All of the "intangibles" that may or may not exist in baseball are meaningless unless said player translates those onto the field.
Everything in baseball is finally determined on the field and as a matter of fact we can quantify every single thing that occurs there.
That is the very nature of Baseball Statistics, traditional, sabermetric, or otherwise.
A player with all the grit and heart in the world who hits 0.200 and walks one time out of twenty is still a player with a 0.200/0.250 slash line.
The "intangibles" need not be measured, as their results are measurable.
This is the equivalent to saying that one cannot prove gravity exists because we do not completely understand why particles have mass.
Jamiecballer and FNK would say that, until we know the absolute details of the causal mechanism, the results cannot be measured.
A scientist would tell you to jump and measure the result.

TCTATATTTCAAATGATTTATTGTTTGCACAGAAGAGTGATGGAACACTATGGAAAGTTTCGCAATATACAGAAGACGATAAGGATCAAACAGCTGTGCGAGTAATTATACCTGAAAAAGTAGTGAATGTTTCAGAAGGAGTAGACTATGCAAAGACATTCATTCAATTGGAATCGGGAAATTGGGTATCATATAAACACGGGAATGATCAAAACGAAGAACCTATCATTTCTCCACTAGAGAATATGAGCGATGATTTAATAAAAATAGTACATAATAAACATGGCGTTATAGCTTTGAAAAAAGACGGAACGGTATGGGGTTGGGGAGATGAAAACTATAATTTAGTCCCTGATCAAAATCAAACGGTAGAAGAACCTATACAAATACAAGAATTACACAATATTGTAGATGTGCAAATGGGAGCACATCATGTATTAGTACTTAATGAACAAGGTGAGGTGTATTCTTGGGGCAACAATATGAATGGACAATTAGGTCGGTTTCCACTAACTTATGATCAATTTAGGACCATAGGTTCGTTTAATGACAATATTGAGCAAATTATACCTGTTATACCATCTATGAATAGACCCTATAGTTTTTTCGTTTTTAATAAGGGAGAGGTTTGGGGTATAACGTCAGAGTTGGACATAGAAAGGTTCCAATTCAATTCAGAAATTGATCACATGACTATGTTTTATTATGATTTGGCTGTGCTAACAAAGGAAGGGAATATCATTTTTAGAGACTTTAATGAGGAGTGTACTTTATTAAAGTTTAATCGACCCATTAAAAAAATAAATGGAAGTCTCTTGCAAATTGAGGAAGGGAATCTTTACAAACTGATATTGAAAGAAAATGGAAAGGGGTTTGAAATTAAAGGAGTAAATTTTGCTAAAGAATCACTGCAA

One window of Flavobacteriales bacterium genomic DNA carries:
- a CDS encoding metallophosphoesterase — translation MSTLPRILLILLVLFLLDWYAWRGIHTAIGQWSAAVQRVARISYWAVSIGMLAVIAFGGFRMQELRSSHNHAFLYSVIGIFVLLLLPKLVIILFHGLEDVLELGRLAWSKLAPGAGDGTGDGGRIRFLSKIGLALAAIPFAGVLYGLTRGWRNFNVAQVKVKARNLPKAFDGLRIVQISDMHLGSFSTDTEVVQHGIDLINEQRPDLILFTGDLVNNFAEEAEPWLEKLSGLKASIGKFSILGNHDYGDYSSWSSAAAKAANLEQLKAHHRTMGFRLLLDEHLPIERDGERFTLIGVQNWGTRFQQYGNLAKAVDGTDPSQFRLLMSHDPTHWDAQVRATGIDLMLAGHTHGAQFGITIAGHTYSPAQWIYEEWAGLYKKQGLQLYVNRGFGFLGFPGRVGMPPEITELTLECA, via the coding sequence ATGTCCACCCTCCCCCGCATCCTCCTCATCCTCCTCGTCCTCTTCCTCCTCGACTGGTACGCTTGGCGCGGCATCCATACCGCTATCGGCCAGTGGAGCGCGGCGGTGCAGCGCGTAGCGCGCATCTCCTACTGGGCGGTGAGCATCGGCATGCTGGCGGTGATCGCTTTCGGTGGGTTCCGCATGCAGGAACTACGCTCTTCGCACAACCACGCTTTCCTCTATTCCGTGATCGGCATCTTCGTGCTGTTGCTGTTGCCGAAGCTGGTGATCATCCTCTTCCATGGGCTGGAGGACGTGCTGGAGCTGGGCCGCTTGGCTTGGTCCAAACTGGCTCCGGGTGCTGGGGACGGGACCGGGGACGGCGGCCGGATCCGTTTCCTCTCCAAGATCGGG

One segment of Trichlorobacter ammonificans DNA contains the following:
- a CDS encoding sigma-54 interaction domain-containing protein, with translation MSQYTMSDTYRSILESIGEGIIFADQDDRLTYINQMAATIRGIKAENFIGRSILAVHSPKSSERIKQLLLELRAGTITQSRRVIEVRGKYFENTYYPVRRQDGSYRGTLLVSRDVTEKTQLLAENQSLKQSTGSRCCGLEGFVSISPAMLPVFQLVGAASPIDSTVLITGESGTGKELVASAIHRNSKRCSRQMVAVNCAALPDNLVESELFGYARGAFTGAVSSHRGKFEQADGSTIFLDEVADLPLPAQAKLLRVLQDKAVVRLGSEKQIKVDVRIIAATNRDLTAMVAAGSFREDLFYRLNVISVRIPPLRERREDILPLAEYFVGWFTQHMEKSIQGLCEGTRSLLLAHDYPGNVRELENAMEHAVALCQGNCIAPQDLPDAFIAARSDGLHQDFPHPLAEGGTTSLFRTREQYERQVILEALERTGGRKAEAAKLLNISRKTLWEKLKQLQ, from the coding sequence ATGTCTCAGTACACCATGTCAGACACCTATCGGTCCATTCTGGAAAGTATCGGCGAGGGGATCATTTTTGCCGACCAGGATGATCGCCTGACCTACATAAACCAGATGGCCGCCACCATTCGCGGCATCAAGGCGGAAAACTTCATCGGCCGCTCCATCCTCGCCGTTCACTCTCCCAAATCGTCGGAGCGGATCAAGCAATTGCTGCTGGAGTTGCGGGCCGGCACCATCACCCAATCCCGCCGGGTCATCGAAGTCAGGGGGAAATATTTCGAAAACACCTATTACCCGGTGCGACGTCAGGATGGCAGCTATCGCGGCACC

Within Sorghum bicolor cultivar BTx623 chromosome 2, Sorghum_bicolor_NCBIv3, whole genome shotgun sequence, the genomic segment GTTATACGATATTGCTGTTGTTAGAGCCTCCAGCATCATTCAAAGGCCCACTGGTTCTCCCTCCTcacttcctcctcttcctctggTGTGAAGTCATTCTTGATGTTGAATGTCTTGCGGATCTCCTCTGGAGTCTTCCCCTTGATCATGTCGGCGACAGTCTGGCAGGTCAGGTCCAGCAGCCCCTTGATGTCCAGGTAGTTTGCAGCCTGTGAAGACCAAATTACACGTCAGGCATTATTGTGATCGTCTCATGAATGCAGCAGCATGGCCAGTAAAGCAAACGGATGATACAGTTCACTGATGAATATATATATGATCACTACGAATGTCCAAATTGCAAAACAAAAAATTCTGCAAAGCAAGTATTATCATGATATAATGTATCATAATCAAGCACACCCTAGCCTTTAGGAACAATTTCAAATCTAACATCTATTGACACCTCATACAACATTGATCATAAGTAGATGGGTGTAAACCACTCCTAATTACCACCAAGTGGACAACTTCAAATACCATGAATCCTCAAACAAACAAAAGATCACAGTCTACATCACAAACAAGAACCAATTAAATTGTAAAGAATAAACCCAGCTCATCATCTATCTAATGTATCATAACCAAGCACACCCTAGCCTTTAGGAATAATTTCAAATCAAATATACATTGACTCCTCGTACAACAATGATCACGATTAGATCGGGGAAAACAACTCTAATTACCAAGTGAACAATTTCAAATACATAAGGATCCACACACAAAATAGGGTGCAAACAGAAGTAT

See the difference?
Allow me to make this distinction as I am not sure the two of you realize this.
Jeffy, Jej, et al are not making a claim as to the causal mechanism behind a player's performance.
Like any good scientists or adherents to basic logic they are merely demonstrating that there is no significant effect, independent of causal mechanisms, that would provide any evidence that the concept of line-up protection actually alters the outcome of a game.
If it does not alter the outcome of an at-bat, an inning, or a game, then it is irrelevant.
We know, as fact, that pitchers do not deviate from their approaches to certain batters based on the next individual in the line-up. Numerous studies have looked at Barry Bond's preceding hitters for instance and found zero correlation between his presence and the pitches the other batter saw.
Talk about "intangibles" all you want; until it effects the game in some measureable fashion they are meaningless.